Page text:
When enacted in 2010, supporters of the new healthcare law argued the legislation would make health insurance more affordable for individuals and families. That promise was called into question this week when Chairman Tim Murphy released a new report, titled "The Looming Premium Rate Shock," which shows some policyholders will face premium increases of $1,700 or more because of the President's "Affordable Care Act" (ACA).
The report, which is based on data from the nation's largest insurance companies, reveals that consumers in the individual market may be facing average premium increases of nearly 100 percent, while some may see rates increase by as much as 400 percent. These increases are a result of new rules, mandates, regulations, and taxes required by the law.
"The American people were told the Affordable Care Act would cut healthcare costs by $2,500 for every family, but this study reveals the truth: individual premiums will go up an average of 96 percent," said Murphy.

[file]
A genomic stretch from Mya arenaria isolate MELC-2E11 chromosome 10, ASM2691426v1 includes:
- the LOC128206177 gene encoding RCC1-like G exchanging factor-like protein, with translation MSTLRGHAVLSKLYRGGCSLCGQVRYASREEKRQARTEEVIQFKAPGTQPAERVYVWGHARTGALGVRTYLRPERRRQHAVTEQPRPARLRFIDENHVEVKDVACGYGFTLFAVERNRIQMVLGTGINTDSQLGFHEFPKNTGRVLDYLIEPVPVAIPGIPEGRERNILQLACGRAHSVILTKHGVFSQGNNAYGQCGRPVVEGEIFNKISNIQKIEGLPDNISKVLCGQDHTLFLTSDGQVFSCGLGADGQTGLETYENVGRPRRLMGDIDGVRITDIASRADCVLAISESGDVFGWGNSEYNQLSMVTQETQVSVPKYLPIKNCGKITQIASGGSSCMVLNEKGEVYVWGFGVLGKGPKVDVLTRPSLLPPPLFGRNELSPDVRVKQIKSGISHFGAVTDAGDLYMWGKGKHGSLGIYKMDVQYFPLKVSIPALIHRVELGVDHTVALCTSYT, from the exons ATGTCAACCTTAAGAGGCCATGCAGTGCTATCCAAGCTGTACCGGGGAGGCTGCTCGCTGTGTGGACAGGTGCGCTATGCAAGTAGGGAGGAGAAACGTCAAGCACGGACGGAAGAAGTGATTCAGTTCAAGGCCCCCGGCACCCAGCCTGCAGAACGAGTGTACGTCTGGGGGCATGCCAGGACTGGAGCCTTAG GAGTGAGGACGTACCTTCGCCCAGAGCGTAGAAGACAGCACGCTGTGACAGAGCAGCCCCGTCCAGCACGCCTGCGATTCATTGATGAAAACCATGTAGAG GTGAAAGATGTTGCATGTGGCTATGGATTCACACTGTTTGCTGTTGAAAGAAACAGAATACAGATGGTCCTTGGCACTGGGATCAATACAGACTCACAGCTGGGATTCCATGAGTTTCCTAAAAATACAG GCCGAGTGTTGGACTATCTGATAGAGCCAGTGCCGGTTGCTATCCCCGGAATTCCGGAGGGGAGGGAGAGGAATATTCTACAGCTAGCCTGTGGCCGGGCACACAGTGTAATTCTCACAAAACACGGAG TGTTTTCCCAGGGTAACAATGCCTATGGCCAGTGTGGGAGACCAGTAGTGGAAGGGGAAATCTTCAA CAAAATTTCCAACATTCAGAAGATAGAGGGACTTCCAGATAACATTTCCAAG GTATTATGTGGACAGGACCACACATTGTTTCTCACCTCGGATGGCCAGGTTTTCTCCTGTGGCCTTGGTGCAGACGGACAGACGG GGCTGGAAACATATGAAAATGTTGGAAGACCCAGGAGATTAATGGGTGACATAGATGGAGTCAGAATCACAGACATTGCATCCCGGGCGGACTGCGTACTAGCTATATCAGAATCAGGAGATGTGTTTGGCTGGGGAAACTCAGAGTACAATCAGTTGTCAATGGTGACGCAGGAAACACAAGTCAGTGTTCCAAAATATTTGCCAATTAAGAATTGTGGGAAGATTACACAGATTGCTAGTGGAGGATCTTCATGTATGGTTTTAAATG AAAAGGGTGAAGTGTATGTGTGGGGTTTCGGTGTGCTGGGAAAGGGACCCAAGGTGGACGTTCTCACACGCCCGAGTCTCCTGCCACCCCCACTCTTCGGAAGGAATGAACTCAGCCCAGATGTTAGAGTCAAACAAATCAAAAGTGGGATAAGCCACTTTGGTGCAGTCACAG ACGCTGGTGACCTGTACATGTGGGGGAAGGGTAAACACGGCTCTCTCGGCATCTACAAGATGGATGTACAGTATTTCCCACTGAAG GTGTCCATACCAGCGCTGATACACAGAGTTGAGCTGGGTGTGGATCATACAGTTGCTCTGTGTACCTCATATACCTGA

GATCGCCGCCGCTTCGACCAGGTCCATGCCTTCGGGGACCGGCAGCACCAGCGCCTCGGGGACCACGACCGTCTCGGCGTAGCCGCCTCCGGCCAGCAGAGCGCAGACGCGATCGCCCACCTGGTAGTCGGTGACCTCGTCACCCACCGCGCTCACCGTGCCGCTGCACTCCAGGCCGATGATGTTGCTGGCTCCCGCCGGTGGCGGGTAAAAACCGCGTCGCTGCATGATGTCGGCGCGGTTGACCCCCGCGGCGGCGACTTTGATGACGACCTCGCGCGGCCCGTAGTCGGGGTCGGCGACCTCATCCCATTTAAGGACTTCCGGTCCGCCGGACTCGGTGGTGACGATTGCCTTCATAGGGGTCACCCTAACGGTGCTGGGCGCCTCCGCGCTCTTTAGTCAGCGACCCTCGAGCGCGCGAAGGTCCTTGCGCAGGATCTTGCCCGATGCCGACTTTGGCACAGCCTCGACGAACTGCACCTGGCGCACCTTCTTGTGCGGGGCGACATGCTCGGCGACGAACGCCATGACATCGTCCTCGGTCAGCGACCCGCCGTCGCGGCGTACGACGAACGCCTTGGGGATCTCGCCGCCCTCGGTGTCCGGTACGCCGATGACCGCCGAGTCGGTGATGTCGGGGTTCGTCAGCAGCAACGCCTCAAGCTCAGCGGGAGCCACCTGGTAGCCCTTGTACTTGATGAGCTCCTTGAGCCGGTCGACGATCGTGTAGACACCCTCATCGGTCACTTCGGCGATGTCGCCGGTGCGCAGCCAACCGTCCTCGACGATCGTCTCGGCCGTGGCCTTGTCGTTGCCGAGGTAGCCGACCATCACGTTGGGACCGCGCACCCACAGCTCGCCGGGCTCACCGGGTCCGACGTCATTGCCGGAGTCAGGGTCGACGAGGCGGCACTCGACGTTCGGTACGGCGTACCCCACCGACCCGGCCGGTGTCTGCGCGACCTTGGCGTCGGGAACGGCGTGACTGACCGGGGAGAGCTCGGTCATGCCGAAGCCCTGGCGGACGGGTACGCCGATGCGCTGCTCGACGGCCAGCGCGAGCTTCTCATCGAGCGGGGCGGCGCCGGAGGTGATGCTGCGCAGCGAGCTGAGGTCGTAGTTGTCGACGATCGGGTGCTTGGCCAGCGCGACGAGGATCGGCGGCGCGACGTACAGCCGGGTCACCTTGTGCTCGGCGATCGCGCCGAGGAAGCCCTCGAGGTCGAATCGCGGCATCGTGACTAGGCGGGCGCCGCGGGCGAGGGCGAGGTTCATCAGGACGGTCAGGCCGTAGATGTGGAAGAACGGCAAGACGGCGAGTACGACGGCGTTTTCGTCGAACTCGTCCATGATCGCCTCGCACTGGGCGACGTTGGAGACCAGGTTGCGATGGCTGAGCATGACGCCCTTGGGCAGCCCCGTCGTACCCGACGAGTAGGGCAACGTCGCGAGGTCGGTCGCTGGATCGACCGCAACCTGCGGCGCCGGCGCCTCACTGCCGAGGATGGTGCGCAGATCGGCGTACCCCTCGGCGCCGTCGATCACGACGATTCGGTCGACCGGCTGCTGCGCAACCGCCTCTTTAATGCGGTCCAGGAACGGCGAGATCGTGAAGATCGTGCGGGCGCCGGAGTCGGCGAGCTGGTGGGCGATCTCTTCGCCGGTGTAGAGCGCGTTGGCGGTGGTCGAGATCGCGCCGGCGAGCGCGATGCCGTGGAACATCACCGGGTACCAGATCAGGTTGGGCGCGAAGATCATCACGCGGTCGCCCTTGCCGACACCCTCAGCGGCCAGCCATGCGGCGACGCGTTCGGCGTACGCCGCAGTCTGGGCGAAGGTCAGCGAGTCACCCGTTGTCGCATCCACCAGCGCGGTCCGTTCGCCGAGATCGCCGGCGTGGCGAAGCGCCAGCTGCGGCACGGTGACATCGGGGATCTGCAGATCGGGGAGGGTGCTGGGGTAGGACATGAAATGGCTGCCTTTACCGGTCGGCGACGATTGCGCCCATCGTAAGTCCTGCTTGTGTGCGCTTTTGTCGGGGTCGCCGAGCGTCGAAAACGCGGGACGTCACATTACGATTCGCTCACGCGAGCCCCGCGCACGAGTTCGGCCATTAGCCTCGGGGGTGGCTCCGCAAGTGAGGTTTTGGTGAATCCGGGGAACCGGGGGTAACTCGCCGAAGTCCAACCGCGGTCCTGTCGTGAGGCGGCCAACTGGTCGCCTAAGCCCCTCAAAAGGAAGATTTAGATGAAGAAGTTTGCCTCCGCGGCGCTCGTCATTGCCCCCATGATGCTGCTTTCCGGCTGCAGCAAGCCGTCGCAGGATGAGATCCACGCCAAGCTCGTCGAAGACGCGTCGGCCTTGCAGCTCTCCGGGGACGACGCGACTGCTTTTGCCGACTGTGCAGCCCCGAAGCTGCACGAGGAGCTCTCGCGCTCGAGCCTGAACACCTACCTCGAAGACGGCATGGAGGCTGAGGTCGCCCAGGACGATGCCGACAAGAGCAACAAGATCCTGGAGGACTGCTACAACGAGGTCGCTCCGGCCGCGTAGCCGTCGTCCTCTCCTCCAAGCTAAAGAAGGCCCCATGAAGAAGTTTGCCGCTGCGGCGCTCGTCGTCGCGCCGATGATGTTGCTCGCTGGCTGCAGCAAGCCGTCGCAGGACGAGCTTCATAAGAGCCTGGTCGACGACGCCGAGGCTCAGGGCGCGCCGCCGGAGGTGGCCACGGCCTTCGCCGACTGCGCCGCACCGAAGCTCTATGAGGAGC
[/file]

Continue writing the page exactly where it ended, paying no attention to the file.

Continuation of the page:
On Wednesday night, Rep. Murphy took to the House floor with colleagues from the Energy and Commerce Committee to discuss the report's findings and find common ground on fixing the nation's broken healthcare system. You can watch proceedings of that debate by clicking here.
"Good intentions don't always mean good results, and out of care and concern for every mother and father, grandparent and child in America, we must ensure affordable access to high-quality healthcare," he said.
Rep. Murphy also sent a "Key Vote Alert" early this week about legislation to repeal the Affordable Care Act. Thousands responded, with more than 70% supporting repeal while fewer than 25 percent opposing repeal (with the remaining responding "unsure"). On Thursday, the House passed legislation to repeal the Affordable Care Act by a vote of 229 to 195.
Congressman Murphy urged his colleagues to join him in working on meaningful reforms of the nation's healthcare system so that you get the care you need, at a price you can afford by the doctor of your choosing without a government mandate that drives up costs exponentially. He cited as an example of reforms to achieve that goal new bipartisan legislation approved this week by the Energy and Commerce Committee to protect patients from expensive, harmful counterfeit medications. The bill is likely to head to the House floor by summer where passage is expected.